Dispatches > Quick Takes
Associated Press/Photo by Fred Squillante/Columbus Dispatch

Quick Takes

Issue: "Between Hell and Hope," Feb. 12, 2011

Buckeye monument

Paul Janssen's basement project was the nexus of his two passions: football and Legos. Recently the 42-year-old Ohio State professor put the finishing touches on a two-year project where he constructed a replica of Ohio Stadium made completely from Legos pieces. The Horseshoe, as Buckeye fans call the stadium in which Ohio State plays football, presented Janssen some challenges in creating curves with rectangular blocks. But he finished the 8-foot by 6-foot replica without any glue or cutting of pieces. And while his project has impressed friends-a civil engineering colleague admiringly called the project "insane"-his wife probably has a different view. "It's probably best I don't comment on that," she told The Columbus Dispatch.

Breaking and centering

Police in Boca Raton, Fla., say a burglar broke into a local apartment on Jan. 11 but didn't take the television. Or a computer. Or anything. Instead, police say the intruder broke into the apartment while no one was home and simply moved a couch and then left. Police have few leads about the identity of the redecorating intruder but suspect it may have been either an ex-girlfriend of the apartment dweller or a homeless person.

Rooms without a view

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Wanting to travel on the cheap in China? You might consider the country's first "capsule hotel," which opened in January near the Shanghai Railway Station. The hotel features 68 cabinet-sized rooms (for men only) imported from Japan, a pioneer in the capsule hotel industry. The rooms may be small, but so is the price: about $10 for a 10-hour stay and about $13 for 24 hours. "This is a huge bargain," owner Ta Zan told the China Daily, "compared with other budget hotels in Shanghai."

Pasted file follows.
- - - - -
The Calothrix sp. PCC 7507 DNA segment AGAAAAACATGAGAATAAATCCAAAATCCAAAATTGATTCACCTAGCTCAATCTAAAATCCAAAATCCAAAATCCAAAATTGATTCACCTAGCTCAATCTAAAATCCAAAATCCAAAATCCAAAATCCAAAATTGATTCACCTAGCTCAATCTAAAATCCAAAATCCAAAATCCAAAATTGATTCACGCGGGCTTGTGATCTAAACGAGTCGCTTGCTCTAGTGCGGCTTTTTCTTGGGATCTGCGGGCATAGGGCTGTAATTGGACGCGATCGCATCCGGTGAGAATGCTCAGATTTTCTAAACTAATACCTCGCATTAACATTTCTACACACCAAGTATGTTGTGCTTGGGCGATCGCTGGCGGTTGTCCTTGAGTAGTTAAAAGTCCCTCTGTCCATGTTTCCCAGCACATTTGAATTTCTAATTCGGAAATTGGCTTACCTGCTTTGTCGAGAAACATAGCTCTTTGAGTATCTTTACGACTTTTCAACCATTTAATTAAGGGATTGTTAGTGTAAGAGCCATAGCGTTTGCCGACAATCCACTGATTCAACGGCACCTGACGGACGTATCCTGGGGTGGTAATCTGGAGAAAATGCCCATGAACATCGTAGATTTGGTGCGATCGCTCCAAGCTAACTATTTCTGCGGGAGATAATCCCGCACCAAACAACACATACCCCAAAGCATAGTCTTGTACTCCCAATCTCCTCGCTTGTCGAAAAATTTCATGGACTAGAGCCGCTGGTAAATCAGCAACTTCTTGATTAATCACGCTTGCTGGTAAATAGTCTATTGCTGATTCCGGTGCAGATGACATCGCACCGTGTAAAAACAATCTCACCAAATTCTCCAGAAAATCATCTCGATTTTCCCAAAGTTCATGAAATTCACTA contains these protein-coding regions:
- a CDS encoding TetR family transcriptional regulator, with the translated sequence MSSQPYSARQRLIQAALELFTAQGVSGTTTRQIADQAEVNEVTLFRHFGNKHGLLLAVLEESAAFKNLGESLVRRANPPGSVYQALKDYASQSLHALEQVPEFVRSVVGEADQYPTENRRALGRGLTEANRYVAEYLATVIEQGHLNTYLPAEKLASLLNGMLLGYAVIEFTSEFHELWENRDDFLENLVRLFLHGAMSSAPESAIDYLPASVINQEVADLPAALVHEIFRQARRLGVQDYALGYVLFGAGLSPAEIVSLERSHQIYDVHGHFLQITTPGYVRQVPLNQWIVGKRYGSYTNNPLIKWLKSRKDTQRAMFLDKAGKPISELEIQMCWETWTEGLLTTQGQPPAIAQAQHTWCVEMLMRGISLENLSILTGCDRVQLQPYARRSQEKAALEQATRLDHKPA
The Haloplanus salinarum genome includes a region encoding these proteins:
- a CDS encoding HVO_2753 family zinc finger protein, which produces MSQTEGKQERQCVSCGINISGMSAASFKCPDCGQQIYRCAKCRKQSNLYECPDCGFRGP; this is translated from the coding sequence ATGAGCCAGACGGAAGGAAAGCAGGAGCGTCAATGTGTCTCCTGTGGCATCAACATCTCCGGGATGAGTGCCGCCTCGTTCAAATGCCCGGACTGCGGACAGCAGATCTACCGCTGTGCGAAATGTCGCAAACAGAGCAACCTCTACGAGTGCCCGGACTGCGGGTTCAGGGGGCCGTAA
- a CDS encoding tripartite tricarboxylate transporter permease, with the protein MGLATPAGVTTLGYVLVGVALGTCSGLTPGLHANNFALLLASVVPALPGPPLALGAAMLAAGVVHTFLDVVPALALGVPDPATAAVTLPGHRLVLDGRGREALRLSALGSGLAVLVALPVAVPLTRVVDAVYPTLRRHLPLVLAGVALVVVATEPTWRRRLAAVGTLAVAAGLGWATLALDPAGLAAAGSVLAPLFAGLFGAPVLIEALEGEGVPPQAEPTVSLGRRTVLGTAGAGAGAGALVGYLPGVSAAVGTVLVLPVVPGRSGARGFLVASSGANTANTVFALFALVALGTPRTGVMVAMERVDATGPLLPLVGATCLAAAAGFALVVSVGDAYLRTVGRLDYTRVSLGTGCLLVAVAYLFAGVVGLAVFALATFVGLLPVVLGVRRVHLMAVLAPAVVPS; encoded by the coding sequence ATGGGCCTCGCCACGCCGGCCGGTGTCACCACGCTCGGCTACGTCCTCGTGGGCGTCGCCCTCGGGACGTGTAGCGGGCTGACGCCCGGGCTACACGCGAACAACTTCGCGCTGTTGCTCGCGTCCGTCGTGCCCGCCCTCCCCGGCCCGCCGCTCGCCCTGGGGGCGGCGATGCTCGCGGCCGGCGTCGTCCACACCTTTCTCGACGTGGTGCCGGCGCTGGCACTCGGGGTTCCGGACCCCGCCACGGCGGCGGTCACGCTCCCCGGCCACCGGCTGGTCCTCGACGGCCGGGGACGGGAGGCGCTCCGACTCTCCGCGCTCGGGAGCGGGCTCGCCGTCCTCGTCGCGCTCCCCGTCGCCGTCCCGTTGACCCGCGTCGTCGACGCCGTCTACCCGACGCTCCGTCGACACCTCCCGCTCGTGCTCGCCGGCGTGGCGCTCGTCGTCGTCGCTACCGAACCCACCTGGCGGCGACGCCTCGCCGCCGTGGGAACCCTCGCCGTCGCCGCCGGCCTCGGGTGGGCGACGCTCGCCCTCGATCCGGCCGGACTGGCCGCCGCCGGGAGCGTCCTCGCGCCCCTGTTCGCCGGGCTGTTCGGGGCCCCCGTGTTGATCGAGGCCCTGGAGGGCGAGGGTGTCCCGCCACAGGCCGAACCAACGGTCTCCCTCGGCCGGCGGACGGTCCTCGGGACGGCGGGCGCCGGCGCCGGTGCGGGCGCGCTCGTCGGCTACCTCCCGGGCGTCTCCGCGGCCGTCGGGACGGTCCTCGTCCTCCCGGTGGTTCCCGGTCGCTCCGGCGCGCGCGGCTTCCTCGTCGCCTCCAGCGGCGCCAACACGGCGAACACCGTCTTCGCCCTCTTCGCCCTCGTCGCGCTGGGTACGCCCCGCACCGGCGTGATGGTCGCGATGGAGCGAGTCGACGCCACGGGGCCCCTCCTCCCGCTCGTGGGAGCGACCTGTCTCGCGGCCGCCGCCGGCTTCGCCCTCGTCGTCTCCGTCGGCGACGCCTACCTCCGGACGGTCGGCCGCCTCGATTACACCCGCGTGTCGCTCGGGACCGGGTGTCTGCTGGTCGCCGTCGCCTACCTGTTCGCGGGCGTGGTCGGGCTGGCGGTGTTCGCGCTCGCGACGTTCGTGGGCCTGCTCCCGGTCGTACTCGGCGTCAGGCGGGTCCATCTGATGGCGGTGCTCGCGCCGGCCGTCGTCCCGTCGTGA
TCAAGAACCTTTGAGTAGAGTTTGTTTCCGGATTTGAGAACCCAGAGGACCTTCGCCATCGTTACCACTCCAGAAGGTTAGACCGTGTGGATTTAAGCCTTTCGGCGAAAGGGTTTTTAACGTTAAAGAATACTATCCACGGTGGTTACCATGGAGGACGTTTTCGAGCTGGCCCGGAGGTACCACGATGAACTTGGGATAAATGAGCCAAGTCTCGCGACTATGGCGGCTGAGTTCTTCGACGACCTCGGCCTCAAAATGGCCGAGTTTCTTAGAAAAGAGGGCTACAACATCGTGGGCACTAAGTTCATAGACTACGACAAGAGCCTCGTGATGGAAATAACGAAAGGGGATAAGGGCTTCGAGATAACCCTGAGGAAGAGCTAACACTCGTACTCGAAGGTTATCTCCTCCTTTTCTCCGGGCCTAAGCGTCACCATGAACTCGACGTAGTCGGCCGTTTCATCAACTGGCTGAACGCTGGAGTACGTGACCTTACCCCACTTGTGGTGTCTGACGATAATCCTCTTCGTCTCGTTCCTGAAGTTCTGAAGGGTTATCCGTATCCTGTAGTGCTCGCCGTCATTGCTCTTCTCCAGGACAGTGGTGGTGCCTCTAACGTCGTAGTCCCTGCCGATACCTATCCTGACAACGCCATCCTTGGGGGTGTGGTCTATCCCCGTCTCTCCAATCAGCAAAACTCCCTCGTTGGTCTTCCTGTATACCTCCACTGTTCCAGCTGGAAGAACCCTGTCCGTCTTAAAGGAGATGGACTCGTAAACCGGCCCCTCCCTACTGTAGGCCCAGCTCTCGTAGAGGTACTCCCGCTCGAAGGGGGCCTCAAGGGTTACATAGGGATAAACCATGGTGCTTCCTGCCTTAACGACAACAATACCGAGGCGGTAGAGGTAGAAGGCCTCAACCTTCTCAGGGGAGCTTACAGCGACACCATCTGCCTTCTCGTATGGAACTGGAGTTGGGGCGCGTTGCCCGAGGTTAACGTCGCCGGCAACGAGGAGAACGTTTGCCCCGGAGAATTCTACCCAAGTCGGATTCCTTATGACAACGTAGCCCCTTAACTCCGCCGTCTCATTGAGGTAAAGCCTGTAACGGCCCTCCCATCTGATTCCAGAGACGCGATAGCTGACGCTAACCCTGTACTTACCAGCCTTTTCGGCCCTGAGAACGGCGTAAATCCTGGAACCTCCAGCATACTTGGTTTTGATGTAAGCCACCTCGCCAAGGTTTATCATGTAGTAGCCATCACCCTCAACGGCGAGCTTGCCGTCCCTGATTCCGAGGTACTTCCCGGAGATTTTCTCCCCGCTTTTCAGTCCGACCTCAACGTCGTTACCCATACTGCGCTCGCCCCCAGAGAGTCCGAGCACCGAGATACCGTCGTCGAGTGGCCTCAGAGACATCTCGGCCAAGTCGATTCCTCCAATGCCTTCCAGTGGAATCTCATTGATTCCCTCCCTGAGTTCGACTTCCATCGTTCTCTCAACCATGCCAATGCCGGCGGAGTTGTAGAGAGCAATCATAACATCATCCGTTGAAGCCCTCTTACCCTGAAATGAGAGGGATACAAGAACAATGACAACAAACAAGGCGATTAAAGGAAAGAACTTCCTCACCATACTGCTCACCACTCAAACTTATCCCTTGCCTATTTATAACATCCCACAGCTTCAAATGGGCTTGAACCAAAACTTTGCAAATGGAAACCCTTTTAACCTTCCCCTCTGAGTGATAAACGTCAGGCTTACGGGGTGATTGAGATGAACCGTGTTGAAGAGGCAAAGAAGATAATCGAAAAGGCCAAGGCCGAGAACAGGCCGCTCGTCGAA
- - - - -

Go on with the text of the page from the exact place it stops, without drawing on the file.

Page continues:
Teaching tool

Students in Daegu, South Korea, may like their new English teacher, but they won't be bringing her apples. That's because their English teacher is a robot. The Korea Institute of Science and Technology developed 29 robots to teach English at 21 of the city's elementary schools, hoping to help boost the nation's robot industry. The robots, which began teaching in late December, feature an avatar face of a Caucasian woman but are controlled remotely by teachers in the Philippines who can see and hear the students. Remote cameras also detect the faraway teacher's expressions and reflect them on the avatar's face. Daegu education official Kim Mi-Young told the AFP news service that the robots so far have been popular with students: "The kids seemed to love it since the robots look, well, cute and interesting."

Animal control

Thirteen-year-old Walter Eikrem was walking home from school in the Norwegian town of Rakkestad when he encountered a pack of wolves, four to be precise. All alone in the sloping hills between school and his farmhouse, Walter remembered his mother's warning never to run away from wild animals, then realized he was not defenseless. Yanking out his earbuds, he blared Creed's Christian rock anthem "Overcome" from his cell phone, waved his arms, and yelled along with the music. The wolves turned and scampered the other way.

Emergency delay

He was bitten by a snake, but before a South African man scurried off to a hospital, he captured the snake and stopped off at an animal clinic. Jean du Preez, a government education official, went to capture the snake after schoolchildren had discovered it in their classroom. As he was attempting to secure the reptile, it bit him on the finger. But du Preez says he was hoping that the snake was a non-venomous python-which is why he drove not to a hospital but to an animal clinic where the snake could be identified. That's when du Preez received bad news: The snake was a puff adder, Africa's most deadly snake. Thankfully for du Preez, despite his delay in finding medical help, the hospital he eventually reached had enough anti-venom to save his life.


With a total commitment to the tastiness of spuds, one Washington man has picked up an honor that should starch his pride. For eating potatoes, and only potatoes, for 60 straight days, the National Potato Council has named Chris Voigt its Potato Man of the Year. The trade group says the honor recognizes people who best represent the potato industry. Voigt, who heads the Washington Potato Commission, received the award during the NPC's annual meeting in Las Vegas in January.

Broken break-in

Two thieves in Cologne, Germany, turned themselves in, but only because they didn't have much of a choice. The duo, whom authorities had not identified, allegedly broke into an office building during the weekend of Jan. 9 and wanted to get to a higher floor. They entered an elevator, which then broke down. After one of the thieves injured his hand trying to get the door open, they decided to call for help. "This sounds really dumb," one of the thieves reportedly told police using the elevator's emergency phone, "but I'm afraid that we wanted to break in and the elevator has gotten stuck." Firemen rescued the pair, who were promptly arrested.


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